Frankly, it’s no more a business move in my eyes than is The Lutheran Study Bible.

  • Jonathan

    I like the chronological arrangement. As some have noted, David’s life and the Psalms may be more easily read together and understood. And the prophets may not seem so unmoored from the history they were so much a part of.
    Frankly, it’s no more a business move in my eyes than is The Lutheran Study Bible.

  • Anon

    The order of the canon has more to do with the physical size limits of scrolls, I think. And there are general classifications based upon literary type, not the chronology in which they were given, nor was the publication ordering divinely inspired.

    I don’t care for the literary break-up, though. I would more favor a time-line and maybe a cross-reference to historically contemporary passages, or passages referring to the same events or reigns. My congregation periodically reads through the whole Bible in a year (excellent), with a break up that has everything to do with getting done in one year, and not for comprehension of what is being read. (Blech).

    In’t the new LSB going to be a previous denominationally-generic commentary republished by Concordia with a Lutheran name? Or am I (hopefully) mistaken on that? I thought I had read that it was a known, existing commentary old enough to have lapsed into the common domain. Or was that a different project?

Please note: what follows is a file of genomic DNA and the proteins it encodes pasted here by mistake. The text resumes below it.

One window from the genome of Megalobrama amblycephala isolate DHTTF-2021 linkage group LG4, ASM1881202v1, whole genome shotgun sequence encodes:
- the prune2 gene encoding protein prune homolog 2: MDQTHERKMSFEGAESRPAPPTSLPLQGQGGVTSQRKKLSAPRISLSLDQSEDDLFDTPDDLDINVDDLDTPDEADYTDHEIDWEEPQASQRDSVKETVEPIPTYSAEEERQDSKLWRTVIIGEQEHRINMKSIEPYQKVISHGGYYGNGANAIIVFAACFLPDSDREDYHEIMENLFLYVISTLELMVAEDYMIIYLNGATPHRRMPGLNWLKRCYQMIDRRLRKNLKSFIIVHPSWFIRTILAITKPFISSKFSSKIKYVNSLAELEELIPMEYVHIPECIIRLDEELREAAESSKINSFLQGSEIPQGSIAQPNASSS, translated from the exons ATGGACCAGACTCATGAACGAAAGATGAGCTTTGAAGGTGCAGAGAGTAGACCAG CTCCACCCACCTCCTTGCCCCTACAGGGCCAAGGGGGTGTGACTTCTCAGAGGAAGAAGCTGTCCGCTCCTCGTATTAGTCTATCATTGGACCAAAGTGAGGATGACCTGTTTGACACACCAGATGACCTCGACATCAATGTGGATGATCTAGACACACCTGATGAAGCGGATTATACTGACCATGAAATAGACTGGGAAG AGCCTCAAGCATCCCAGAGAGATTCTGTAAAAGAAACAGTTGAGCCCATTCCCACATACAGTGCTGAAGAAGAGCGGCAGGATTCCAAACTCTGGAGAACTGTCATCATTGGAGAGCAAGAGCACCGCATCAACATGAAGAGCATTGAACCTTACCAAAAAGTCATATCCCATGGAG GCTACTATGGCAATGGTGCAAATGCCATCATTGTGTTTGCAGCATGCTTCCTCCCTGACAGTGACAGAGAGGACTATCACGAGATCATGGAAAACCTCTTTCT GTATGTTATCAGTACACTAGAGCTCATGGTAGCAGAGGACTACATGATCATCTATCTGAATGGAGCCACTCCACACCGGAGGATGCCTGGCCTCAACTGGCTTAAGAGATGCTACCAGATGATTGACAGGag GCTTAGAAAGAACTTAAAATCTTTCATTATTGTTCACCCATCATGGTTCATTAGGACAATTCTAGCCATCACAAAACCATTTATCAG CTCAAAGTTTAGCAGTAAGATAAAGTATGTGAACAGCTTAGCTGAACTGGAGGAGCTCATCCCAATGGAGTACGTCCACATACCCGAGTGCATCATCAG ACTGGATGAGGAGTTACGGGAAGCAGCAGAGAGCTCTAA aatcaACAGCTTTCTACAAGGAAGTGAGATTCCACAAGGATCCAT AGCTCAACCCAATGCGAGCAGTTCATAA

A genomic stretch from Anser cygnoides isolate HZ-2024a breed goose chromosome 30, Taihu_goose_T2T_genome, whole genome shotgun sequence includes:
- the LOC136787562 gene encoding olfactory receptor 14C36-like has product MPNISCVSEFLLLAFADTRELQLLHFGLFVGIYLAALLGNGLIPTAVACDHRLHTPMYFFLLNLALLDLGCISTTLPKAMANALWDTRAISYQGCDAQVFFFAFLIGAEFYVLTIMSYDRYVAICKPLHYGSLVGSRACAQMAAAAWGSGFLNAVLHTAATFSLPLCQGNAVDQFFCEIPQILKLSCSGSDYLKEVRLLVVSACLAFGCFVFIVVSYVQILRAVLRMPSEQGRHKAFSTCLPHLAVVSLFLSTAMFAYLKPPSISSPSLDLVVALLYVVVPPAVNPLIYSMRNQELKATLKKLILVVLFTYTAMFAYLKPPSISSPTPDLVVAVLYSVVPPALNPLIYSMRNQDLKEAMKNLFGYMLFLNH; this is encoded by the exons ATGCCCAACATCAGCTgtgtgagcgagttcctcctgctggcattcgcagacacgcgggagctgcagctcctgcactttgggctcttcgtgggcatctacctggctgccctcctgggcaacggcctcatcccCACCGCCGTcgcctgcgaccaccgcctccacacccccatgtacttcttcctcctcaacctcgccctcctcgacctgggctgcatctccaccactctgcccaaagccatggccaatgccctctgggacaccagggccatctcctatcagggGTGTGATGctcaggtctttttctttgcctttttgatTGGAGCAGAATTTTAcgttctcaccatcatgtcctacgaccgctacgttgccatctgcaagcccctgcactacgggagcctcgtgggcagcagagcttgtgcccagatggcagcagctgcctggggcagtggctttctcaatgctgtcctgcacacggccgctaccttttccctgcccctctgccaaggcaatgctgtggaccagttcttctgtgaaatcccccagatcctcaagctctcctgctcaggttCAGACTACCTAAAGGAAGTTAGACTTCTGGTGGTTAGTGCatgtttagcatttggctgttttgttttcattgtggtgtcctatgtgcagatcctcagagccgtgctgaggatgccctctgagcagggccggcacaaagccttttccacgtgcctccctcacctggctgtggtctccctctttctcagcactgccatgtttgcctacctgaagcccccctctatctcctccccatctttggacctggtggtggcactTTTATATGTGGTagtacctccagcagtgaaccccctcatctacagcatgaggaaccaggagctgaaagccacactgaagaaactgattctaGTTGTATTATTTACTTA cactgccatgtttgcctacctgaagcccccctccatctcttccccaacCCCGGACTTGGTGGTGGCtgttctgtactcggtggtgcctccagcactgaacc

I would love to see some of the following put together and published:

    A topically-organized Book of Concord. Where if you want to read on, say, baptism, you would find the section on baptism from each document, in chronological order.

    A study Bible with all the relevant archaeological material, but -not- the anti-Biblical comments that often get thrown in in such projects. Likewise with what we know about the history and culture. Such things are essential for proper use of the grammatical-historical exegetical method.

  • Anon

    The order of the canon has more to do with the physical size limits of scrolls, I think. And there are general classifications based upon literary type, not the chronology in which they were given, nor was the publication ordering divinely inspired.

    I don’t care for the literary break-up, though. I would more favor a time-line and maybe a cross-reference to historically contemporary passages, or passages referring to the same events or reigns. My congregation periodically reads through the whole Bible in a year (excellent), with a break up that has everything to do with getting done in one year, and not for comprehension of what is being read. (Blech).